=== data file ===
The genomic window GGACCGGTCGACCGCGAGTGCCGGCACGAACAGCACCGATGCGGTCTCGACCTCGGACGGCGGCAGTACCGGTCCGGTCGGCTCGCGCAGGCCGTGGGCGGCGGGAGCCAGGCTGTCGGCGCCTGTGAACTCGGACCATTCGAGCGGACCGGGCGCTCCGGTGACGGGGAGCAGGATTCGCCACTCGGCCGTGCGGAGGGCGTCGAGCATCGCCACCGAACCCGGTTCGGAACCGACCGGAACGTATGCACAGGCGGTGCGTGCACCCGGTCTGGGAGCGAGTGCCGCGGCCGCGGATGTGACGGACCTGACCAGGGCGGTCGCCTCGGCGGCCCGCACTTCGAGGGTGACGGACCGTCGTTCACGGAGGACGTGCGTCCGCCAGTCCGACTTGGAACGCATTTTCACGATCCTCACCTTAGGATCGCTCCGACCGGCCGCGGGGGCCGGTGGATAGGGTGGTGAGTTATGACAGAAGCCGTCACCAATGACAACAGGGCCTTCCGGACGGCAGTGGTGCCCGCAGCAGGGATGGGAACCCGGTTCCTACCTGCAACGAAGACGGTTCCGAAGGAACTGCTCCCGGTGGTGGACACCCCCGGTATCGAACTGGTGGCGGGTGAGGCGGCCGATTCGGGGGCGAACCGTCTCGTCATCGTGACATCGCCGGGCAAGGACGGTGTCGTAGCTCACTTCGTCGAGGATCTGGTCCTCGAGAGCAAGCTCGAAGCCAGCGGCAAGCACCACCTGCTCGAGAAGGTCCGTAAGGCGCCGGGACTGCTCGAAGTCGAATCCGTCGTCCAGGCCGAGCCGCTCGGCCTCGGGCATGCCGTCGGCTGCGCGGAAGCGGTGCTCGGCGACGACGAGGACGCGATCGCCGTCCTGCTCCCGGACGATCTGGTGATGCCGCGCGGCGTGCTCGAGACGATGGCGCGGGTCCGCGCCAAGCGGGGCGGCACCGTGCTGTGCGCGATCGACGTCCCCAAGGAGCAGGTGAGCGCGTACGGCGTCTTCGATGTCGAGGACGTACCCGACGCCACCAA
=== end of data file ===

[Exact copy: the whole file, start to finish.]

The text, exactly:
The genomic window GGACCGGTCGACCGCGAGTGCCGGCACGAACAGCACCGATGCGGTCTCGACCTCGGACGGCGGCAGTACCGGTCCGGTCGGCTCGCGCAGGCCGTGGGCGGCGGGAGCCAGGCTGTCGGCGCCTGTGAACTCGGACCATTCGAGCGGACCGGGCGCTCCGGTGACGGGGAGCAGGATTCGCCACTCGGCCGTGCGGAGGGCGTCGAGCATCGCCACCGAACCCGGTTCGGAACCGACCGGAACGTATGCACAGGCGGTGCGTGCACCCGGTCTGGGAGCGAGTGCCGCGGCCGCGGATGTGACGGACCTGACCAGGGCGGTCGCCTCGGCGGCCCGCACTTCGAGGGTGACGGACCGTCGTTCACGGAGGACGTGCGTCCGCCAGTCCGACTTGGAACGCATTTTCACGATCCTCACCTTAGGATCGCTCCGACCGGCCGCGGGGGCCGGTGGATAGGGTGGTGAGTTATGACAGAAGCCGTCACCAATGACAACAGGGCCTTCCGGACGGCAGTGGTGCCCGCAGCAGGGATGGGAACCCGGTTCCTACCTGCAACGAAGACGGTTCCGAAGGAACTGCTCCCGGTGGTGGACACCCCCGGTATCGAACTGGTGGCGGGTGAGGCGGCCGATTCGGGGGCGAACCGTCTCGTCATCGTGACATCGCCGGGCAAGGACGGTGTCGTAGCTCACTTCGTCGAGGATCTGGTCCTCGAGAGCAAGCTCGAAGCCAGCGGCAAGCACCACCTGCTCGAGAAGGTCCGTAAGGCGCCGGGACTGCTCGAAGTCGAATCCGTCGTCCAGGCCGAGCCGCTCGGCCTCGGGCATGCCGTCGGCTGCGCGGAAGCGGTGCTCGGCGACGACGAGGACGCGATCGCCGTCCTGCTCCCGGACGATCTGGTGATGCCGCGCGGCGTGCTCGAGACGATGGCGCGGGTCCGCGCCAAGCGGGGCGGCACCGTGCTGTGCGCGATCGACGTCCCCAAGGAGCAGGTGAGCGCGTACGGCGTCTTCGATGTCGAGGACGTACCCGACGCCACCAA